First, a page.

(Is that proper English?)
I have a distinct memory of me walking around our property (somewhere between the square building in the photo and the larger rectangular building), acutely aware that God loved me unconditionally, and that He was the only one who could love me like that. I knew, without a shadow of a doubt, that no matter what, God would always love me, even if I did something so bad that my friends and even my parents couldn’t. And that was a stretch, as I came from a very loving home.
This does not mean that I believed that I would be rich or that nothing bad would ever happen to me. I wasn’t stupid. And when bad things did happen, I would wonder why and even get angry, but I knew that God loved me, no matter what.
When I hear other people talk of their issues being raised in church, I realize that mine is not a typical story. I have never, ever been afraid of God. Never. I have never had a fear of hell, or of not measuring up to God’s standards. I’ve often been afraid of not measuring up to man’s standards, or even my own, but I’ve always known that I’m OK with God. I’ve never, ever doubted that. He has always been my failsafe.
As you’d expect, many people throughout my life have tried to “put the fear of God in me.” I’ve heard my share of holy roller, hellfire, end-times, holiness and guilt preachers. I was not raised in that kind of environment, but I have been surrounded by evangelicals and fundamentalists since my teens. First it was “The Late Great Planet Earth” then came the Jesus Movement. Growing up Christian in the 60’s And 70’s was a weird time. I had my share of fear and trembling, but it was never the fear of God. I knew that God loved me, and would accept me no matter what.
I am aware–perhaps now than ever–that my seemingly innate knowledge of God is not typical, and like Kris Kristofferson, I don’t know “why me?”
I’m not complaining, and definitely not boasting the way some do when they talk about how “blessed” they are. Perhaps I just needed that innate sense of God to survive. What I know is, I didn’t “accept” Jesus or decide to believe in God. I just always did. It was God who accepted me. And as Jesus is quoted as saying in John 10, no one is going to snatch me out of God’s hand. I’m apparently here to stay, because it’s not up to me to persevere (sorry, Calvin). And, of course, I’m not complaining at all.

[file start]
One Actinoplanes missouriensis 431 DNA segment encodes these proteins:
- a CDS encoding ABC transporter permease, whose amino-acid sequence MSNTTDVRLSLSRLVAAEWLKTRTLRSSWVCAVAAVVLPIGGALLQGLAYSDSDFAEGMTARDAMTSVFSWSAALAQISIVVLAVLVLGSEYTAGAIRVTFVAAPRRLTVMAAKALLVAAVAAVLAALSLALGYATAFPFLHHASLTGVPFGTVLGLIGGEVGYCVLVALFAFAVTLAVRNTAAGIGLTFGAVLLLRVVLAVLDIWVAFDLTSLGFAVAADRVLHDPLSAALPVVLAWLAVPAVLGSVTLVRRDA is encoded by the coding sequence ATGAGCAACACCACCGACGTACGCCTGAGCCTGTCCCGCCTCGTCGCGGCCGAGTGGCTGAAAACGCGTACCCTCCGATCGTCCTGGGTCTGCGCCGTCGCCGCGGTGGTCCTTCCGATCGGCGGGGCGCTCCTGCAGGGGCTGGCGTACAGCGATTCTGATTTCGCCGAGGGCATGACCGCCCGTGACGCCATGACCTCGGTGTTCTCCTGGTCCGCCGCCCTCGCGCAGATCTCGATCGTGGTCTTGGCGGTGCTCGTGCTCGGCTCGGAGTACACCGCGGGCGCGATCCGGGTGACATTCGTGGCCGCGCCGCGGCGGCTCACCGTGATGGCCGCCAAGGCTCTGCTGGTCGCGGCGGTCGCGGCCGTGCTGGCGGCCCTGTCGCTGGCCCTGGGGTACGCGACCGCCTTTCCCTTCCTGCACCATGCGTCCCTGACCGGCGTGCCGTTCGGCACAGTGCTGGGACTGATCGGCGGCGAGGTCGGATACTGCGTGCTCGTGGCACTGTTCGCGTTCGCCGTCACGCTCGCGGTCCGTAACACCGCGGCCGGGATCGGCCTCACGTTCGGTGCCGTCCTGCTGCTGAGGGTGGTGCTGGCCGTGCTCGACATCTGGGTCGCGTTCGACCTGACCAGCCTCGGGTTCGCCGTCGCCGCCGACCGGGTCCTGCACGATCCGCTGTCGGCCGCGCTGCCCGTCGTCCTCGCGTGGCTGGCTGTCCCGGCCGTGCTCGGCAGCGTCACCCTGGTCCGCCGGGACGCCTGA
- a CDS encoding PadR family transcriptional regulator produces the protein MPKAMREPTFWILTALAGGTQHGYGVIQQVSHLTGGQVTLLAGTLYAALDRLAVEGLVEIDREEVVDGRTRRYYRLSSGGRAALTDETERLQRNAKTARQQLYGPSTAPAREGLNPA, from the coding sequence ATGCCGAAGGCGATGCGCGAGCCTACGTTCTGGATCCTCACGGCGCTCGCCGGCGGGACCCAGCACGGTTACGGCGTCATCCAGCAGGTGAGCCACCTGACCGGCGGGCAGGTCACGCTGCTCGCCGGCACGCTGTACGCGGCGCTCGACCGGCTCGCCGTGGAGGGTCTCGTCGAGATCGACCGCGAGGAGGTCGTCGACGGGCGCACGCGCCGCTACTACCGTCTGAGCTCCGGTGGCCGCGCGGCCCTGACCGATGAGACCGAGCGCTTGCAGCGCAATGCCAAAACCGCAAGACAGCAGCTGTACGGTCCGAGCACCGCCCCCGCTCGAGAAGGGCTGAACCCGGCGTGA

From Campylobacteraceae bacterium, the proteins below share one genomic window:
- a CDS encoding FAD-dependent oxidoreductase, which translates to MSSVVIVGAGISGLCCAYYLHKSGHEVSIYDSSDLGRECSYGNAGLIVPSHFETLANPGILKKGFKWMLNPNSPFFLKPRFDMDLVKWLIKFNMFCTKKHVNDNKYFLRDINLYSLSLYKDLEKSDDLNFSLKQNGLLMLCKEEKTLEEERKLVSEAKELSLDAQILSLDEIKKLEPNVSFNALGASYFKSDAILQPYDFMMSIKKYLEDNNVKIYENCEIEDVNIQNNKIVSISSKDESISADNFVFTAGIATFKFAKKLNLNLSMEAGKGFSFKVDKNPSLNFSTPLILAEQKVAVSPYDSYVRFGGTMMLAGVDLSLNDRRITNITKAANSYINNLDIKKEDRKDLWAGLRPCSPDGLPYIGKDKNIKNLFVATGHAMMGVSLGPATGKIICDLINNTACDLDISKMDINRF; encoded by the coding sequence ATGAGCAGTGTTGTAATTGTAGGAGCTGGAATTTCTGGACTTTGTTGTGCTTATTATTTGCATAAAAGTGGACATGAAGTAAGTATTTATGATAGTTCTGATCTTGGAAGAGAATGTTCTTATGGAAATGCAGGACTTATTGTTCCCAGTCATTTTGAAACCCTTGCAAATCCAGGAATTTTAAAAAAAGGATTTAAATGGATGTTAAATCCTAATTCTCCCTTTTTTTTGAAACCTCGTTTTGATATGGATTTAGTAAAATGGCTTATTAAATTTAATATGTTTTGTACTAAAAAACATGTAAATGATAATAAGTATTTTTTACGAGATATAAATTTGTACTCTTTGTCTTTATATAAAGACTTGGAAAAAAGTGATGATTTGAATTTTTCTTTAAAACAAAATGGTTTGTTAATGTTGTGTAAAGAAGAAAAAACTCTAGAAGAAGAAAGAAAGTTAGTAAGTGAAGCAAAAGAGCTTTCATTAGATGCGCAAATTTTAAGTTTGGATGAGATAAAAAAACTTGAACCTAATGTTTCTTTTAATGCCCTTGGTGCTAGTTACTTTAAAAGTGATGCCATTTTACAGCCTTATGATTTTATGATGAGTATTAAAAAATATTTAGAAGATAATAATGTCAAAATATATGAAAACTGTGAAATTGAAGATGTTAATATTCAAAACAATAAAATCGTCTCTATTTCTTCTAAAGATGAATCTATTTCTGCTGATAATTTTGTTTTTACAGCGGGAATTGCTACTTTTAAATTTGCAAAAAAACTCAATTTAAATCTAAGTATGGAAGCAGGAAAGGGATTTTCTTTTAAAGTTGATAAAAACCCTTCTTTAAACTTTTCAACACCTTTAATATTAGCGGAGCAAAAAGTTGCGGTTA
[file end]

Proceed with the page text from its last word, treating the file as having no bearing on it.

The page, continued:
So here I am, nearly 64 years old, and my faith in God is essentially the same as when I was 4. Certainly I know more theology (for better or for worse), but what theology has done is to allow me to threw away all of the trash that popular Christianity has tried to dump on me–I have walked through the maze of pop religion (my initial draft said “bullshit” but I toned it down), and found I was still standing in my front yard knowing that God loves me, no matter what.
This I know too
But I know something else: God loves all of you, too, even if you don’t believe it’s possible. He loves you “just the way you are” (was that Billy Joel, or Mr. Rogers?). God loves you even if you can’t love yourself. You may be filled with guilt and shame, just wanting to keep hidden from view. But, I know that God’s love isn’t affected by your feelings, or your actions. Love is God’s essence; it’s impossible for him not to love.
God has never said, “Love me or go to hell.” It’s just bad preachers who say that. There’s no one dangling over the pit of hell. The Bible doesn’t teach that “God is wrath.” It teaches that God is love.
Many Christians will be very upset that I say such things, as they’ve been motivated their whole lives by a fear of hell and judgments and they think it’s somehow dangerous to believe that God is not one part love and one part wrath. Or, they think it’s at least unfortunate that those people we don’t love won’t be torched by God in the afterlife.
The thing is…
The think about believing in a loving God is that it means that God actually does love Muslims, and LGBTQ+ people, and all of those refugee people. And, he loves them just as much as he loves us.
So, I guess we’ll need to talk some more about this.